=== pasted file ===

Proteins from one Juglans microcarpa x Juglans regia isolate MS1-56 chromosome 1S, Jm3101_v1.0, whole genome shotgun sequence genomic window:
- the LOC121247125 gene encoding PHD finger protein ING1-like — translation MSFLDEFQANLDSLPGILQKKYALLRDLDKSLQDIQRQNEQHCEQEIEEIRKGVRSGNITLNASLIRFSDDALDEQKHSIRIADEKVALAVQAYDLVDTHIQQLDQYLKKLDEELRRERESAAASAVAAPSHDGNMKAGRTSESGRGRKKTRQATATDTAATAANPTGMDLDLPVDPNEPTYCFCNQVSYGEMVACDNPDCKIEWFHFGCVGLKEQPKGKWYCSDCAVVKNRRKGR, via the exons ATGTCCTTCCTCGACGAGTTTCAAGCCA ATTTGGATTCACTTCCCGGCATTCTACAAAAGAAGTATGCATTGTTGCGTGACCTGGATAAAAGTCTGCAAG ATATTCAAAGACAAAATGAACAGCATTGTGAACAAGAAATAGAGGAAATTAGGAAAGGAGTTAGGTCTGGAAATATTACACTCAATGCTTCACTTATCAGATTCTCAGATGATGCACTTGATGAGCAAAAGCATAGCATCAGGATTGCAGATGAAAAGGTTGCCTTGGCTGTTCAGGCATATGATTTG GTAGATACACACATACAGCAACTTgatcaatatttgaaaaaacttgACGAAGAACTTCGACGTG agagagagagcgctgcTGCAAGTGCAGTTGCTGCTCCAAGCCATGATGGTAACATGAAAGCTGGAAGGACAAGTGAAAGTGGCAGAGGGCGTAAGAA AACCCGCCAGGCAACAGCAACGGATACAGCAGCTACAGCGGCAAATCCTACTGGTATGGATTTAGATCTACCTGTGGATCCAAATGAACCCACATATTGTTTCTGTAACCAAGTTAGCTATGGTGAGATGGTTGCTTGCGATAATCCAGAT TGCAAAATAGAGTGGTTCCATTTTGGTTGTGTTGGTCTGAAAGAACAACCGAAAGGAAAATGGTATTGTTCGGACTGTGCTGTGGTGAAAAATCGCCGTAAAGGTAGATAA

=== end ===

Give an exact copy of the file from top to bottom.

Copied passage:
Proteins from one Juglans microcarpa x Juglans regia isolate MS1-56 chromosome 1S, Jm3101_v1.0, whole genome shotgun sequence genomic window:
- the LOC121247125 gene encoding PHD finger protein ING1-like — translation MSFLDEFQANLDSLPGILQKKYALLRDLDKSLQDIQRQNEQHCEQEIEEIRKGVRSGNITLNASLIRFSDDALDEQKHSIRIADEKVALAVQAYDLVDTHIQQLDQYLKKLDEELRRERESAAASAVAAPSHDGNMKAGRTSESGRGRKKTRQATATDTAATAANPTGMDLDLPVDPNEPTYCFCNQVSYGEMVACDNPDCKIEWFHFGCVGLKEQPKGKWYCSDCAVVKNRRKGR, via the exons ATGTCCTTCCTCGACGAGTTTCAAGCCA ATTTGGATTCACTTCCCGGCATTCTACAAAAGAAGTATGCATTGTTGCGTGACCTGGATAAAAGTCTGCAAG ATATTCAAAGACAAAATGAACAGCATTGTGAACAAGAAATAGAGGAAATTAGGAAAGGAGTTAGGTCTGGAAATATTACACTCAATGCTTCACTTATCAGATTCTCAGATGATGCACTTGATGAGCAAAAGCATAGCATCAGGATTGCAGATGAAAAGGTTGCCTTGGCTGTTCAGGCATATGATTTG GTAGATACACACATACAGCAACTTgatcaatatttgaaaaaacttgACGAAGAACTTCGACGTG agagagagagcgctgcTGCAAGTGCAGTTGCTGCTCCAAGCCATGATGGTAACATGAAAGCTGGAAGGACAAGTGAAAGTGGCAGAGGGCGTAAGAA AACCCGCCAGGCAACAGCAACGGATACAGCAGCTACAGCGGCAAATCCTACTGGTATGGATTTAGATCTACCTGTGGATCCAAATGAACCCACATATTGTTTCTGTAACCAAGTTAGCTATGGTGAGATGGTTGCTTGCGATAATCCAGAT TGCAAAATAGAGTGGTTCCATTTTGGTTGTGTTGGTCTGAAAGAACAACCGAAAGGAAAATGGTATTGTTCGGACTGTGCTGTGGTGAAAAATCGCCGTAAAGGTAGATAA